Early in Frank Norris's novel McTeague, Maria Macapa brings the items she has pilfered from the apartments she cleans on San Francisco's Polk Street to Zerkow, the junk dealer, to sell. "[A]bsorbed at once in the affair," Zerkow becomes excited by the potential treasures contained in Maria's bag. In a passage characterized by violent haggling and sexually suggestive language the narrator catalogues the contents of Maria's pillowcase:
Then a long wrangle began. Every bit of junk in Maria's pillowcase was discussed and weighed and disputed. They clamored into each other's faces over Old Grannis's cracked pitcher, over Miss Baker's silk gaiters, over Marcus Schouler's whiskey flasks, reaching the climax of disagreement when it came to McTeague's instruments. (25)
Although the pillowcase contains items of little or no value, such as Grannis's cracked pitcher, and items of moderate value, such as the "hard bits, and excavators" she has stolen from McTeague, they are stimulating enough to be "discussed and weighed and disputed" (24, 25). The "climax" of the disagreement is reached over McTeague's collection of gold fillings. The object of Zerkow's desire is pure gold, and its purity--"virgin metal"--is represented in sexual terms:
[He] drew a quick breath as the three pellets suddenly flashed in Maria's palm. There it was, the virgin metal, the pure, unalloyed ore, his dream, his consuming desire. His fingers twitched and hooked themselves into his palms, his thin lips drew tight across his teeth. (26)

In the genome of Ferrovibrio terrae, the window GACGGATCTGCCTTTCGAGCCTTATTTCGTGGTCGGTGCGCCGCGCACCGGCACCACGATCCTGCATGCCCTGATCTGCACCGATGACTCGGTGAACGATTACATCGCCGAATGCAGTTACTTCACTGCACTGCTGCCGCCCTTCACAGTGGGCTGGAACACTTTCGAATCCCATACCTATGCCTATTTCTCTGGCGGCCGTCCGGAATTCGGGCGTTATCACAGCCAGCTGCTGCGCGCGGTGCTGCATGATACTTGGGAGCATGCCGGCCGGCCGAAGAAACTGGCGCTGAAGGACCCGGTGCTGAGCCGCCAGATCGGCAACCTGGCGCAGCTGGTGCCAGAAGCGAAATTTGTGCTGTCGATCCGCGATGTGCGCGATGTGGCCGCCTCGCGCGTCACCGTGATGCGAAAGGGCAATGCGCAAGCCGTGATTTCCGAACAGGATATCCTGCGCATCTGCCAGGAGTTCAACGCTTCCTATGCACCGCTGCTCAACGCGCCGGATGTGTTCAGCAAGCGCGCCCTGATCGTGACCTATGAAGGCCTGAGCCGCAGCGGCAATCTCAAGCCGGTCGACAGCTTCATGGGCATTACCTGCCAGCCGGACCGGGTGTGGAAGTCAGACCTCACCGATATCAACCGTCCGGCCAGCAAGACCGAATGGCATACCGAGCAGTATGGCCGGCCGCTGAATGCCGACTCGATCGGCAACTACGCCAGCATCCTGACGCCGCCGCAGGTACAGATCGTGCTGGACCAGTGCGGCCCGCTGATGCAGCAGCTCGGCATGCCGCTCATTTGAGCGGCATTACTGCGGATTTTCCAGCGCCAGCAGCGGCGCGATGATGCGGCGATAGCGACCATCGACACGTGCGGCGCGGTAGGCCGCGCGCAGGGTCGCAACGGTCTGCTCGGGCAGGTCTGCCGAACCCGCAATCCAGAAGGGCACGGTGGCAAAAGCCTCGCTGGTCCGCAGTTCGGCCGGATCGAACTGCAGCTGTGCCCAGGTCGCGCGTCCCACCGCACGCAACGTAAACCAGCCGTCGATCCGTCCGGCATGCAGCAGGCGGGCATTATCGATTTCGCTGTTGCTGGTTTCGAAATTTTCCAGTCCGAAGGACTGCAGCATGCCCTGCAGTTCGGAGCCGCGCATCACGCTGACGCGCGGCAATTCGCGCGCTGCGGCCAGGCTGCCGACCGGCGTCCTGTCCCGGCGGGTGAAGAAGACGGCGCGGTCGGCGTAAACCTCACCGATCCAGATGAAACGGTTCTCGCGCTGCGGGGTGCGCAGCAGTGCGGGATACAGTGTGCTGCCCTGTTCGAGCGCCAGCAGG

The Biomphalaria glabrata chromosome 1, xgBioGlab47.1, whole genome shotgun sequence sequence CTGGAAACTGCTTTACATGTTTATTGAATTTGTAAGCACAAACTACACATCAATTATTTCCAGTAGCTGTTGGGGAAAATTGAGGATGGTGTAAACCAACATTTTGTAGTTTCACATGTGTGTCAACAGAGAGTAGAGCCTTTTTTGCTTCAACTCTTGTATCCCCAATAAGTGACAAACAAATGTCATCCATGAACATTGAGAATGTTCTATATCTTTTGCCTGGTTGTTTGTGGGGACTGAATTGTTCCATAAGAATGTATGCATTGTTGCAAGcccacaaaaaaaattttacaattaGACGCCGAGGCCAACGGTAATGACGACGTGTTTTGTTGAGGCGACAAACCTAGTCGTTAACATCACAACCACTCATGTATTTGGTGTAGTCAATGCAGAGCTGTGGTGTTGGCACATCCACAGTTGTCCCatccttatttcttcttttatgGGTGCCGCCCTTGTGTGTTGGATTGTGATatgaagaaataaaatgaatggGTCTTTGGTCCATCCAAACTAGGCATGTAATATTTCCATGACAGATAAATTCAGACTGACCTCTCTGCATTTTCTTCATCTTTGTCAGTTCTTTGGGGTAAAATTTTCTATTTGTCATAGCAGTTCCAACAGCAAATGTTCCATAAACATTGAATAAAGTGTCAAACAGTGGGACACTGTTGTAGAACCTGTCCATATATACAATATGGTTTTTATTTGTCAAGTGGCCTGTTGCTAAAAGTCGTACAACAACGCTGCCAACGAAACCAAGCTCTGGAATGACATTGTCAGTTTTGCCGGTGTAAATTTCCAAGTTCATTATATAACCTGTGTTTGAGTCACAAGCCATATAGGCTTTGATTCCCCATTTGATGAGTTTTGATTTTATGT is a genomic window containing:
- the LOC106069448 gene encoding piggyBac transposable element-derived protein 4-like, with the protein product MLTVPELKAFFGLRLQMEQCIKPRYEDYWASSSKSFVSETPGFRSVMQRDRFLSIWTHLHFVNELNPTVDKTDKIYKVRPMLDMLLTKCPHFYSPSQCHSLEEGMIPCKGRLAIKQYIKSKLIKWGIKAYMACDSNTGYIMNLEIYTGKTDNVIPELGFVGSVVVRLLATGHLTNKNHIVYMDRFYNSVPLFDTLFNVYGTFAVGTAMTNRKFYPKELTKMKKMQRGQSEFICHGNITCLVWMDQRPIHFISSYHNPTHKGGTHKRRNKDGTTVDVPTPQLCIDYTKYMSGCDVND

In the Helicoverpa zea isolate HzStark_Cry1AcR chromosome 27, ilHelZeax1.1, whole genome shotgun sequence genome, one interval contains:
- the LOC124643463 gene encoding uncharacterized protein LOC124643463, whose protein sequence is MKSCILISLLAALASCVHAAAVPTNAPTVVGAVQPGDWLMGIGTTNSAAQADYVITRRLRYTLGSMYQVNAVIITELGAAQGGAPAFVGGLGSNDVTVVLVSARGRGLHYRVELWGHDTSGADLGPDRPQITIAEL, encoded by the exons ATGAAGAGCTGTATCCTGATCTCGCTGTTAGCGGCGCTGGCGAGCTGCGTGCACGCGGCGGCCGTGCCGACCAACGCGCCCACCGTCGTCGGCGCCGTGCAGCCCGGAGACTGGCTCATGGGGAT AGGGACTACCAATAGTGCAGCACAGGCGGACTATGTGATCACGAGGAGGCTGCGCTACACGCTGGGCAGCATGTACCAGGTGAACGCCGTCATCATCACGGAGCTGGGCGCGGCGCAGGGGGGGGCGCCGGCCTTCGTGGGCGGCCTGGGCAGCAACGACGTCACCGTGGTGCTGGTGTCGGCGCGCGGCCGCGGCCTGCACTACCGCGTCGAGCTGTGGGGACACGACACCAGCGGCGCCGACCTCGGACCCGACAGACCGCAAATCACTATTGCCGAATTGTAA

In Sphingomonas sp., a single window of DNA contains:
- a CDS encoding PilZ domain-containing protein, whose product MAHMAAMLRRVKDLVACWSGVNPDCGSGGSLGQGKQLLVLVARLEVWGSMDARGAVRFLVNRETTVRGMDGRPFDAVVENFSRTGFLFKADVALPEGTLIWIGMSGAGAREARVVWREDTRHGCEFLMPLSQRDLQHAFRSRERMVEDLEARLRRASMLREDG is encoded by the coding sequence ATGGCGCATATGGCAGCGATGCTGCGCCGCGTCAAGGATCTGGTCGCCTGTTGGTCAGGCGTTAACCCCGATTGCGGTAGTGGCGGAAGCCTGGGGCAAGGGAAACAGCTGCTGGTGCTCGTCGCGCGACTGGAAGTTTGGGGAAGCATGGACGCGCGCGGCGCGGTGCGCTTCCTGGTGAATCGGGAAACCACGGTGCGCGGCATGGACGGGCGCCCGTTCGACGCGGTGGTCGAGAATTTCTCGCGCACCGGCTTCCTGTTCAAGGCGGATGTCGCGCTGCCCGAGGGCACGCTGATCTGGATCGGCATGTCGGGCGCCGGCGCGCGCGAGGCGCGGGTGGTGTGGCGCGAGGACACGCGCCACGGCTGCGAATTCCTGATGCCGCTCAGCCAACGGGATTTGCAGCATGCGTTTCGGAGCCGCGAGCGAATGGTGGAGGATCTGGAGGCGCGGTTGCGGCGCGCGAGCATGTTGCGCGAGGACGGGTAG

The term "virgin" here indicates initially what the rest of the description makes clear: that gold arouses Zerkow sexually.
Throughout McTeague, gold replaces the female body as the object of male sexual desire. The female body functions instead as a barrier which men such as Zerkow and McTeague, whom Norris figures as miners, penetrate and mutilate in order to reveal and take possession of gold hidden from them. When Zerkow sees the gold fillings in Maria's hand, he tries to take hold of them, but she quickly "shut[s] her fist over the pellets" (26). By placing her body between him and the object he desires momentarily, Maria prevents Zerkow from satisfying his desire to touch the gold (26). In this early scene, Zerkow pays Maria to surrender her gold, thereby satisfying his desire without violating her body; in later scenes, however, Zerkow will employ increasingly violent methods in order to pry from her grasp the gold he thinks she is hiding from him.
Although he does not hurt Maria in this scene, Zerkow causes himself pain because he must pay for what he desires. Zerkow "count[s] out to her the price of all her junk, grudging each piece of money as if it had been the blood of his veins" (26). Zerkow's response introduces one of the novel's central tropes: whether in its purest form or alloyed with other metals as currency, gold is like blood. According to the logic of this trope, extracting all the gold from a mountain vein would be like draining all the blood from a person's veins: it would lead to death and transform the body into waste.
McTeague and Zerkow each mutilates his wife's body in order to open her veins and release the gold which each believes his wife is withholding. Zerkow eventually marries Maria in order to stake his claim to the story she tells about a set of gold plates and serving dishes that her parents owned but lost. After the marriage, Zerkow forces her to repeat the gold service story endlessly to satisfy his desire for gold and to enable him to search in the narrative for a clue to the location of the gold service. When Maria's amnesia causes her to forget the story, Zerkow concludes that she is withholding the story because she has found the gold plates and is hiding them from him. Having convinced himself of this, Zerkow begins to act like a miner. Maria wakes up in the middle of the …